Dahl, as wedded as he is to his own boots, is a dissenting voice in the chorus saying that what Obama wears makes any difference.
By surrendering her virtue to Charles, Camilla had surrendered her right to marry him—the bedded could not be wedded.
For a government that is wedded to a black-and-white portrayal of Palestinians, even this bit of nuance is unacceptable.
Sandoval is more committed to overall fiscal responsibility than wedded to ideology at any cost.
Another bonus to broadening the right to wedded bliss: jobs.
It is also told that, though many sought her in marriage, she wedded none.
Then we'll be wedded, you and I, according to the custom of your people.
She was not long in breaking this oath, however, for a few months later she wedded a prince of the house of Navarra.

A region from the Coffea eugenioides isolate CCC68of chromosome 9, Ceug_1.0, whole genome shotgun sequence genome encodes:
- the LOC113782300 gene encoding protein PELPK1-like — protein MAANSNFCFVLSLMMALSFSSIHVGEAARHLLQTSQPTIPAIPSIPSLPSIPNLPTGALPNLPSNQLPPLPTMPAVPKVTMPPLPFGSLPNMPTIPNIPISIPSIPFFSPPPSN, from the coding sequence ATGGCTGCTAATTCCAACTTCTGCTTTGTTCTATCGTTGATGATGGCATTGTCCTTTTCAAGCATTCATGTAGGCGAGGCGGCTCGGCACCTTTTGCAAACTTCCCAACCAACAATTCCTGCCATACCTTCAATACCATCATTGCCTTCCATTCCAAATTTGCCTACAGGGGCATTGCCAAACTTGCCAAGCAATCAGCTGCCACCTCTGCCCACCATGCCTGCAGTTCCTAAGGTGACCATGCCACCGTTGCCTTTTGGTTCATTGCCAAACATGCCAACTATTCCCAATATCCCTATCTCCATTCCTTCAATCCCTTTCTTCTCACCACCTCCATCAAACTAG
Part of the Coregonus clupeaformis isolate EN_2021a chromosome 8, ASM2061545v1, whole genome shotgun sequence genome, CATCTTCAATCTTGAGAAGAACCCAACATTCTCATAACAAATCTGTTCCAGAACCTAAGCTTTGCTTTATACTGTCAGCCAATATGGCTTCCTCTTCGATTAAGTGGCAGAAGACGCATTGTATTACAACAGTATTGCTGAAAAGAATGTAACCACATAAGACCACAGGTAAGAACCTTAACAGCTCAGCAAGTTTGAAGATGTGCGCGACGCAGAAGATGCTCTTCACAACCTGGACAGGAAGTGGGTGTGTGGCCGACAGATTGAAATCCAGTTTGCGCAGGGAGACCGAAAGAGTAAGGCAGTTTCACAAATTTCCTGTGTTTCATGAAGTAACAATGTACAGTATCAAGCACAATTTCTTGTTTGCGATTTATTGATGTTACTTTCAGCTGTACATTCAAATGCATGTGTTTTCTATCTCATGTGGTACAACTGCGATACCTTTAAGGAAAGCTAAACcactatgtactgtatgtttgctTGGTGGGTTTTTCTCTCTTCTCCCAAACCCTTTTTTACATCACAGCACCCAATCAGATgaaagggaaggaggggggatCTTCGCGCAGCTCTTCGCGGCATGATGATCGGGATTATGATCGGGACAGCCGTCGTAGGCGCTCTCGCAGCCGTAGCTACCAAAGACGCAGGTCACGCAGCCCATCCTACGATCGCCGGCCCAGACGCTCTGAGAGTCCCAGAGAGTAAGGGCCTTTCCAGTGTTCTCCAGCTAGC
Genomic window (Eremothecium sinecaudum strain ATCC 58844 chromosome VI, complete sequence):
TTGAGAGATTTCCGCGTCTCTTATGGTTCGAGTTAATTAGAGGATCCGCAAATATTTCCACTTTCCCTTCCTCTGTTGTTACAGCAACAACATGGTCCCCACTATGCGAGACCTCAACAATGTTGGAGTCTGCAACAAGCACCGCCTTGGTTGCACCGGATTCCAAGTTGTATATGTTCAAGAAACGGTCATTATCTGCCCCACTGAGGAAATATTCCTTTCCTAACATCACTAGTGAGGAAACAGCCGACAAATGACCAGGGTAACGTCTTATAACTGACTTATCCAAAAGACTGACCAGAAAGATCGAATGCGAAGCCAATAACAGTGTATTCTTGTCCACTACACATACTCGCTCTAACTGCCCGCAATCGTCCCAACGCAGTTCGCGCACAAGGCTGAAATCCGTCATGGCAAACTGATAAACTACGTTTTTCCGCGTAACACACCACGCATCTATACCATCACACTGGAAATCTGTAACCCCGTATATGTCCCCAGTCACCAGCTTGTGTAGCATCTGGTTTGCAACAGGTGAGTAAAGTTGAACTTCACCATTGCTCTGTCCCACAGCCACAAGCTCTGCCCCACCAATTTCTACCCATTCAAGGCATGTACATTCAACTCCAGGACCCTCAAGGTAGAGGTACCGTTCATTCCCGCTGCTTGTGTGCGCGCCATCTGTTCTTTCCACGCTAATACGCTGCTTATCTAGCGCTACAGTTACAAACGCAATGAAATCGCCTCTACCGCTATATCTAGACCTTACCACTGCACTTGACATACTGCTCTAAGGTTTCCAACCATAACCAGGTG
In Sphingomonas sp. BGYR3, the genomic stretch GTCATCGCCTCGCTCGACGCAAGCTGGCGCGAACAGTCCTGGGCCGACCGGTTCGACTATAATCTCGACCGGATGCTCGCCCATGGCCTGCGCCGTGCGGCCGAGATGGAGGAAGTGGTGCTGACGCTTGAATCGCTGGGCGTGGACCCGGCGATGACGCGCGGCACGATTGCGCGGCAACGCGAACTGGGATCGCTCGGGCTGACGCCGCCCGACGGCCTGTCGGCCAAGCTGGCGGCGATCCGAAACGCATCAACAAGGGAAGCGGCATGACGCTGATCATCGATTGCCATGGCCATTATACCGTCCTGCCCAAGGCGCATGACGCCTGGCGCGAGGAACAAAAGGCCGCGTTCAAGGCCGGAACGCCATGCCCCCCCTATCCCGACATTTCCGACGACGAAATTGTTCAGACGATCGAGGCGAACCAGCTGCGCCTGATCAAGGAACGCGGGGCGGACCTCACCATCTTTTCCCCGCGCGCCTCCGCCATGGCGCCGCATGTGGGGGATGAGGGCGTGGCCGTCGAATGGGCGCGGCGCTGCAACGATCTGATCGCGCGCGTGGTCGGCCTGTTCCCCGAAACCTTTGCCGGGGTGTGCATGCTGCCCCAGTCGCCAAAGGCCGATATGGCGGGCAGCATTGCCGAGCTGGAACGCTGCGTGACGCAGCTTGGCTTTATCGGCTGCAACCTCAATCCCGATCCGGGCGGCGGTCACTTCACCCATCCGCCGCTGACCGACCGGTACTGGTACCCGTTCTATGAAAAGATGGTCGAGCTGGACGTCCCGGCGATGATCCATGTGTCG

He was hers by marriage, and in marrying her had wedded the vendetta.
Of the eleven children borne by Nelson's mother in her eighteen wedded years, only two lived to grow old.
Old English weddian "to pledge, covenant to do something, marry," from Proto-Germanic *wadjojanan (cf. Old Norse veðja "to bet, wager," Old Frisian weddia "to promise," Gothic ga-wadjon "to betroth"), from PIE root *wadh- "to pledge, to redeem a pledge" (cf. Latin vas, genitive vadis "bail, security," Lithuanian vaduoti "to redeem a pledge"). Sense remained "pledge" in other Germanic languages (cf. German Wette "bet, wager"); development to "marry" is unique to English. "Originally 'make a woman one's wife by giving a pledge or earnest money', then used of either party" [Buck]. Related: Wedded; wedding.